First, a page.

Get Fit in Six Minutes a Week
When I saw Glenn Reynolds‘ post “Can you get fit in six minutes a week?” I was sure I had a candidate for an Asked and Answered post: No.
But, dutifully clicking the link, I found a NYT health blog from Gretchen Reynolds (presumably, no relation) with the same title.
There was a time when the scientific literature suggested that the only way to achieve endurance was through endurance-type activities,” such as long runs or bike rides or, perhaps, six-hour swims, says Martin Gibala, PhD, chairman of the Department of Kinesiology at McMaster University in Ontario, Canada. But ongoing research from Gibala’s lab is turning that idea on its head. In one of the group’s recent studies, Gibala and his colleagues had a group of college students, who were healthy but not athletes, ride a stationary bike at a sustainable pace for between 90 and 120 minutes. Another set of students grunted through a series of short, strenuous intervals: 20 to 30 seconds of cycling at the highest intensity the riders could stand. After resting for four minutes, the students pedaled hard again for another 20 to 30 seconds, repeating the cycle four to six times (depending on how much each person could stand), “for a total of two to three minutes of very intense exercise per training session,” Gibala says.
Each of the two groups exercised three times a week. After two weeks, both groups showed almost identical increases in their endurance (as measured in a stationary bicycle time trial), even though the one group had exercised for six to nine minutes per week, and the other about five hours. Additionally, molecular changes that signal increased fitness were evident equally in both groups. “The number and size of the mitochondria within the muscles” of the students had increased significantly, Gibala says, a change that, before this work, had been associated almost exclusively with prolonged endurance training.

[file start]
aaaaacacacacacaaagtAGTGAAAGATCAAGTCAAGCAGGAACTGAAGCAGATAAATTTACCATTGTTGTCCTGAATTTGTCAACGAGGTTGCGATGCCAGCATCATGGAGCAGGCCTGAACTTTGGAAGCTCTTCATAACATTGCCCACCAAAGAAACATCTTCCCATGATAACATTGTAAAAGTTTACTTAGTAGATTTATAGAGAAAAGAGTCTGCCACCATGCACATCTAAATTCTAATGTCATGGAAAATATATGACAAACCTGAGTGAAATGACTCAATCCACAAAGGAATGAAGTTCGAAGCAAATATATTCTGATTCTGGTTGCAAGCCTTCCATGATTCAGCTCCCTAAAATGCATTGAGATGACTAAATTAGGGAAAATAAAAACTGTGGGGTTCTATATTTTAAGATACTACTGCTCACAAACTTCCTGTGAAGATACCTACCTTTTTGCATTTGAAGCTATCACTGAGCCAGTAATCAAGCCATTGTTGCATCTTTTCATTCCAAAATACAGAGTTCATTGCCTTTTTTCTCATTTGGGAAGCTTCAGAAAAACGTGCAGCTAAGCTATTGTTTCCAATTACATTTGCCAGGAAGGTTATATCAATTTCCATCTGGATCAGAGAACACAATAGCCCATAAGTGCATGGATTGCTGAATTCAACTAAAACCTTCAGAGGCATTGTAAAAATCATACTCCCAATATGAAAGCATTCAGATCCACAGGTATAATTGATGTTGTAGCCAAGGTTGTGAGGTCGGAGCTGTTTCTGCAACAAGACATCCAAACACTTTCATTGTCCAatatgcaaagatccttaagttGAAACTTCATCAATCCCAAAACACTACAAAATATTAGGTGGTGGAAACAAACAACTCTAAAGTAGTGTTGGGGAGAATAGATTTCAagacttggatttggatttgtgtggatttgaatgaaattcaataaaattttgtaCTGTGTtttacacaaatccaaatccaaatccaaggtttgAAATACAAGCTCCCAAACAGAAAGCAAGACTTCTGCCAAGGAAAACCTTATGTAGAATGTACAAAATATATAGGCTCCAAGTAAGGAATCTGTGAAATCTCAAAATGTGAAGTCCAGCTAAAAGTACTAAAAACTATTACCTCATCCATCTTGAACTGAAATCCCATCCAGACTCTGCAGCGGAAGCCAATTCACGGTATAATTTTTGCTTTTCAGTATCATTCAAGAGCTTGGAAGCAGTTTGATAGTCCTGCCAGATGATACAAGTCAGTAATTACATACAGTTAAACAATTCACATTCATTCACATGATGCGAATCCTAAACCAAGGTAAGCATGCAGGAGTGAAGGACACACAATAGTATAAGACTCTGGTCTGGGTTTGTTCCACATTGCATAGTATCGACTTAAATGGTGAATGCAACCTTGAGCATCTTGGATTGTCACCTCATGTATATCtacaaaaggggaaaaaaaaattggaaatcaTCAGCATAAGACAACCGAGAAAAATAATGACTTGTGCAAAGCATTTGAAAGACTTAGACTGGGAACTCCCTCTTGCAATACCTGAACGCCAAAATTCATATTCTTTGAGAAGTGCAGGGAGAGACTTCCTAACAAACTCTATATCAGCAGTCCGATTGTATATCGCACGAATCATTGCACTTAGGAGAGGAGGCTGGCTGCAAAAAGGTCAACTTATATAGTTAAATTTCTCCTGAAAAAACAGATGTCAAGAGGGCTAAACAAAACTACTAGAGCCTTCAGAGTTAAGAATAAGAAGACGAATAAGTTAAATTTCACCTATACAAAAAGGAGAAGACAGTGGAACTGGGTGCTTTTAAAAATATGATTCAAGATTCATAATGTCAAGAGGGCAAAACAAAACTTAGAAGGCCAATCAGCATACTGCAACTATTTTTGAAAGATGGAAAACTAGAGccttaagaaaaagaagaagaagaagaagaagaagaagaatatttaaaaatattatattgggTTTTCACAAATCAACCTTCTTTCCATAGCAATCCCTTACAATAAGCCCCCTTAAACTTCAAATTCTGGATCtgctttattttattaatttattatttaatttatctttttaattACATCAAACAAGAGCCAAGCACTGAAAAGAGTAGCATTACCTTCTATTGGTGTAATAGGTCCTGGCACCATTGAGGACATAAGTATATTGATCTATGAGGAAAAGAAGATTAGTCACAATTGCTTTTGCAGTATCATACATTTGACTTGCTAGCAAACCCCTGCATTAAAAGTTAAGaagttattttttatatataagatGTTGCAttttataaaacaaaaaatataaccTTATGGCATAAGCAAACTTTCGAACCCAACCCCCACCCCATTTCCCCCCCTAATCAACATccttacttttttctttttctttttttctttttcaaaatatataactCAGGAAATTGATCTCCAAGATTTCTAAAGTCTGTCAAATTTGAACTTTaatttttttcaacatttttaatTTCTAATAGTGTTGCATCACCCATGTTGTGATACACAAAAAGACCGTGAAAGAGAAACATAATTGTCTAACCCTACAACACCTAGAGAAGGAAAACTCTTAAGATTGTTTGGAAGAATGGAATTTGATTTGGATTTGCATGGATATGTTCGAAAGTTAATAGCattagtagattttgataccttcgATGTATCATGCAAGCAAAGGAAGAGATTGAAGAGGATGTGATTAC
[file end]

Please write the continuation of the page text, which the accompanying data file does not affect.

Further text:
Weight loss was similar, too.
Now, I’d quibble that the “six minutes a week” claim is misleading. 20 to 30 seconds plus four minutes of rest repeated four to six times three times a week is a hell of a lot more than six minutes of time devoted to exercise. Six minutes of exercising, sure, but the rest time is still time being devoted to a fitness routine that has to come out of one’s schedule.
Really, though, that’s not the hard part.
There’s a catch, though. Those six minutes, if they’re to be effective, must hurt. “We describe it as an ‘all-out’ effort,” Gibala says. You’ll be straying “well out of your comfort zone.” That level of discomfort makes some activities better-suited to intense training than others. “We haven’t studied runners,” Gibala says. The pounding involved in repeated sprinting could lead to injuries, depending on a runner’s experience and stride mechanics. But cycling and swimming work well. “I’m a terrible swimmer,” Gibala says, “so every session for me is intense, just because my technique is so awful.”
In those halcyon days of yore, when I had the self-discipline to run several times a week, I far preferred logging, say, three miles at a decent pace than interval training. Sprints are brutal. Even more so if you do them on a hill. Or up stairs.
Sadly, there are no fast, pain-free ways to get or stay in shape. Which, oddly enough, is why so many of us don’t do it.
Which brings us back to the title question: Can you get fit in six minutes a week? It depends on who “you” are. For most of us, though, the answer is No. We’re just not going to go through that much pain to do it with any regularity. And, frankly, if we were willing to do that, we’d likely already be fit and exercising a lot more than six minutes a week.
Photo: Precision Nutrition